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BBC scandal grows with 300 abuse allegations

LONDON — The scale of the sexual abuse scandal at the BBC widened significantly Thursday as police reported that the number of people accusing one of Britain’s best-known television hosts of misconduct had risen to about 300 from 200, and said other people may have acted with him.

The police account also seemed to reinforce British news reports that the inquiries into accusations of sexual abuse against the host, Jimmy Savile, were spreading to broader questions about possible misconduct in other parts of the BBC and to suggestions of networks of abuse at hospitals associated with Savile’s ostensibly philanthropic works.

Police said the number of potential victims had increased as more people contacted officers with abuse accusations. All but two of the cases involved girls, Peter Spindler, a police commander, told reporters. He said detectives had interviewed 130 people so far, and those conversations had produced 114 ‘‘allegations of crime.’’

He also said that while most of the accusations related to Savile, other people may have acted either with him or separately. No arrests have been made so far, but officers are ‘‘preparing an arrest strategy,’’ he said.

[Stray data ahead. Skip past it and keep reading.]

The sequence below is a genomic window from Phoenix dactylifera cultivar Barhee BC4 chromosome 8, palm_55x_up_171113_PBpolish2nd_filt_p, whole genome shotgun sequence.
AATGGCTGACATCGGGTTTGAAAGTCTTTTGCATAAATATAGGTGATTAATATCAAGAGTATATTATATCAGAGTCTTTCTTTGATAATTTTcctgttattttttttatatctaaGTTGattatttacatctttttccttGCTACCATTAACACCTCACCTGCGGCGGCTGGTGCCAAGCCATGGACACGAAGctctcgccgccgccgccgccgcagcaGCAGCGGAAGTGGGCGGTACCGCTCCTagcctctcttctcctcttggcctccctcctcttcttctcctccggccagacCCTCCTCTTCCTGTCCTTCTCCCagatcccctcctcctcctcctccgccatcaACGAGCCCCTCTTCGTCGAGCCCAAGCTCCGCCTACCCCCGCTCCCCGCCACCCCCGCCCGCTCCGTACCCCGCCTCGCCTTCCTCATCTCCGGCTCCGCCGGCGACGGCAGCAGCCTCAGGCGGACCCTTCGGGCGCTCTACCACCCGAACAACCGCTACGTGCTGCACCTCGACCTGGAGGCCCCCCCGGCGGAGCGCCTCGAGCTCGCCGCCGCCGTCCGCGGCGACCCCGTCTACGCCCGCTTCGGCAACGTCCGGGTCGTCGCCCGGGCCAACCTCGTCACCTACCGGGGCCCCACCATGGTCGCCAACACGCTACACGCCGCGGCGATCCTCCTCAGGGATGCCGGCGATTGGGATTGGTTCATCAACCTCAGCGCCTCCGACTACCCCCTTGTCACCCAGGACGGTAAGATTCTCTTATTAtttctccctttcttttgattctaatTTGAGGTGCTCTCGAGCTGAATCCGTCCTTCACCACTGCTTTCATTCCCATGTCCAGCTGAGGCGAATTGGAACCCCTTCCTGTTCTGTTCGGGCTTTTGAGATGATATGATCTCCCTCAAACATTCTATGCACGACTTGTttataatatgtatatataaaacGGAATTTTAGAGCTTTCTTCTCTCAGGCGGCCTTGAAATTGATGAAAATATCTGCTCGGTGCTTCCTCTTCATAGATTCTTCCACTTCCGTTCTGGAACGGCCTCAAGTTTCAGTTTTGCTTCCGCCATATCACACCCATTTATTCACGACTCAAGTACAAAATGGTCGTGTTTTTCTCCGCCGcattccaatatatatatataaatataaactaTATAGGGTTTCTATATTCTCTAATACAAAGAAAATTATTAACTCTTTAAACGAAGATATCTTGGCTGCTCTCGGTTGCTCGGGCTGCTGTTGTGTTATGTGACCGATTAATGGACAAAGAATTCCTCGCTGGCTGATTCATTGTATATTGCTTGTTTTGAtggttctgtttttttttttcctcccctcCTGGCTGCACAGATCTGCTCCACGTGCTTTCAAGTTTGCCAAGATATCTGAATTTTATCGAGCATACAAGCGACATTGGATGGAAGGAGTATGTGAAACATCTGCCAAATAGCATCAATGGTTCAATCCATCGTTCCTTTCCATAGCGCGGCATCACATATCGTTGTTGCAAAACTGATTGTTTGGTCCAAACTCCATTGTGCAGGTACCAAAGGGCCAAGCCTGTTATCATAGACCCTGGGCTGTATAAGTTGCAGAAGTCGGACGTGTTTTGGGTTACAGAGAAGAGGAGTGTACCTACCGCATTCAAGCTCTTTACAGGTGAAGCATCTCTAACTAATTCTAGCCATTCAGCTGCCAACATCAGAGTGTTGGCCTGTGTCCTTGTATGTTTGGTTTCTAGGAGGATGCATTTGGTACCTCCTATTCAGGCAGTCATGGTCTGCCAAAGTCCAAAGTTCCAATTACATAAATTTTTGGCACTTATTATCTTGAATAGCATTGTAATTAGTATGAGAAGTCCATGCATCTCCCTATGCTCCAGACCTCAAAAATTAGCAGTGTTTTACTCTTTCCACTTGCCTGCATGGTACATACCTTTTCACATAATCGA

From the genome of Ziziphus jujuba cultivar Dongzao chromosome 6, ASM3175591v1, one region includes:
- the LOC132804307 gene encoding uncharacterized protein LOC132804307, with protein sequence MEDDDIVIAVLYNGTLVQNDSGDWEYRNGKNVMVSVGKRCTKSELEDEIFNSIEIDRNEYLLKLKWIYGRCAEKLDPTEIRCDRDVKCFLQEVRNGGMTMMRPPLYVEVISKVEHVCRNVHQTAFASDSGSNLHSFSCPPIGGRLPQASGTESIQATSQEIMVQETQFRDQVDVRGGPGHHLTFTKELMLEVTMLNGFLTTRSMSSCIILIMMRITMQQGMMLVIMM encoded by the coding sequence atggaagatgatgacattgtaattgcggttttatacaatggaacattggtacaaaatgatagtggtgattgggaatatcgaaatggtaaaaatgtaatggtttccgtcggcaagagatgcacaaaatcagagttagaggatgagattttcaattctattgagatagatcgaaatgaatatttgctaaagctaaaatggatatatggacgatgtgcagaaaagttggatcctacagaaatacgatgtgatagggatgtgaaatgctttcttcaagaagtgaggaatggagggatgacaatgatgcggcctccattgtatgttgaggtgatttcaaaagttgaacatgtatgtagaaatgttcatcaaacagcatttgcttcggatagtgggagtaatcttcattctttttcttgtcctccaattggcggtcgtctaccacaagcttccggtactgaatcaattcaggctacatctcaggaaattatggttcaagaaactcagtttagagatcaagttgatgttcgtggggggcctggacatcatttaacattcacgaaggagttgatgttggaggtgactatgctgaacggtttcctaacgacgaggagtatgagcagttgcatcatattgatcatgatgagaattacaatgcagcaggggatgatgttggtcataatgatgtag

The scandal has drawn in several top figures at the BBC, including its current director general, George Entwistle, who took over in September from Mark Thompson, the incoming president and chief executive of The New York Times Co.

Thompson was director general of the BBC when the editor of a current affairs program canceled an investigation into Savile in late 2011, just as other divisions of the BBC were planning Christmastime tributes to him a few months after his death at age 84.

Thompson has said repeatedly that he knew nothing about the investigation by the ‘‘Newsnight’’ program while it was under way, had no role in canceling it and also had heard none of the suspicions about Savile.


On Thursday, Thompson won an enthusiastic endorsement from Arthur Sulzberger Jr., the chairman of The New York Times Co. and the publisher of The Times.